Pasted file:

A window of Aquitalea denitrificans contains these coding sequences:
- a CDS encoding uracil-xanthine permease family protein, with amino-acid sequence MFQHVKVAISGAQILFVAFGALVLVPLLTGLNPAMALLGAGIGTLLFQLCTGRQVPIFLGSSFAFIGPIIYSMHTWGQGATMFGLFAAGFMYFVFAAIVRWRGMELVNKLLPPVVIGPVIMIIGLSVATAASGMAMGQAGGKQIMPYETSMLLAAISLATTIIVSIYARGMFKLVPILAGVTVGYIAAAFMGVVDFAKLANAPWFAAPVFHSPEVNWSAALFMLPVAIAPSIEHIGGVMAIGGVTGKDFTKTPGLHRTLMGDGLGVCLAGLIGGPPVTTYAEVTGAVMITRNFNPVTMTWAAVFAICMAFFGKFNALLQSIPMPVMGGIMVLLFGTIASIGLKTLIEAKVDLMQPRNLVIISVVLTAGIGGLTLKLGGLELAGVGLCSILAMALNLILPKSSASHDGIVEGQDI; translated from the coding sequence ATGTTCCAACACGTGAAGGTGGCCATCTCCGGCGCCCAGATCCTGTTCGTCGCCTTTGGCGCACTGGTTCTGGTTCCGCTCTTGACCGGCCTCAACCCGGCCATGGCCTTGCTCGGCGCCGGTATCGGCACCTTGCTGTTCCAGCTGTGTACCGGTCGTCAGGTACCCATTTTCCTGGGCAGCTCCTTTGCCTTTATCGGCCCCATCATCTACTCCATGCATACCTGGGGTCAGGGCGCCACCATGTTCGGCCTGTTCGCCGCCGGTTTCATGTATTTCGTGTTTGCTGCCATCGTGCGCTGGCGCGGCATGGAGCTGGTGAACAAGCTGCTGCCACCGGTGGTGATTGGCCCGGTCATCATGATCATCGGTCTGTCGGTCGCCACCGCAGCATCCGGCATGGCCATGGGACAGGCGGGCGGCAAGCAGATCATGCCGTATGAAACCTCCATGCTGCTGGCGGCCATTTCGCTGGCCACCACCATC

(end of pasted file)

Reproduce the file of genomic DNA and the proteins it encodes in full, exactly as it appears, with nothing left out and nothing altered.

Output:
A window of Aquitalea denitrificans contains these coding sequences:
- a CDS encoding uracil-xanthine permease family protein, with amino-acid sequence MFQHVKVAISGAQILFVAFGALVLVPLLTGLNPAMALLGAGIGTLLFQLCTGRQVPIFLGSSFAFIGPIIYSMHTWGQGATMFGLFAAGFMYFVFAAIVRWRGMELVNKLLPPVVIGPVIMIIGLSVATAASGMAMGQAGGKQIMPYETSMLLAAISLATTIIVSIYARGMFKLVPILAGVTVGYIAAAFMGVVDFAKLANAPWFAAPVFHSPEVNWSAALFMLPVAIAPSIEHIGGVMAIGGVTGKDFTKTPGLHRTLMGDGLGVCLAGLIGGPPVTTYAEVTGAVMITRNFNPVTMTWAAVFAICMAFFGKFNALLQSIPMPVMGGIMVLLFGTIASIGLKTLIEAKVDLMQPRNLVIISVVLTAGIGGLTLKLGGLELAGVGLCSILAMALNLILPKSSASHDGIVEGQDI; translated from the coding sequence ATGTTCCAACACGTGAAGGTGGCCATCTCCGGCGCCCAGATCCTGTTCGTCGCCTTTGGCGCACTGGTTCTGGTTCCGCTCTTGACCGGCCTCAACCCGGCCATGGCCTTGCTCGGCGCCGGTATCGGCACCTTGCTGTTCCAGCTGTGTACCGGTCGTCAGGTACCCATTTTCCTGGGCAGCTCCTTTGCCTTTATCGGCCCCATCATCTACTCCATGCATACCTGGGGTCAGGGCGCCACCATGTTCGGCCTGTTCGCCGCCGGTTTCATGTATTTCGTGTTTGCTGCCATCGTGCGCTGGCGCGGCATGGAGCTGGTGAACAAGCTGCTGCCACCGGTGGTGATTGGCCCGGTCATCATGATCATCGGTCTGTCGGTCGCCACCGCAGCATCCGGCATGGCCATGGGACAGGCGGGCGGCAAGCAGATCATGCCGTATGAAACCTCCATGCTGCTGGCGGCCATTTCGCTGGCCACCACCATC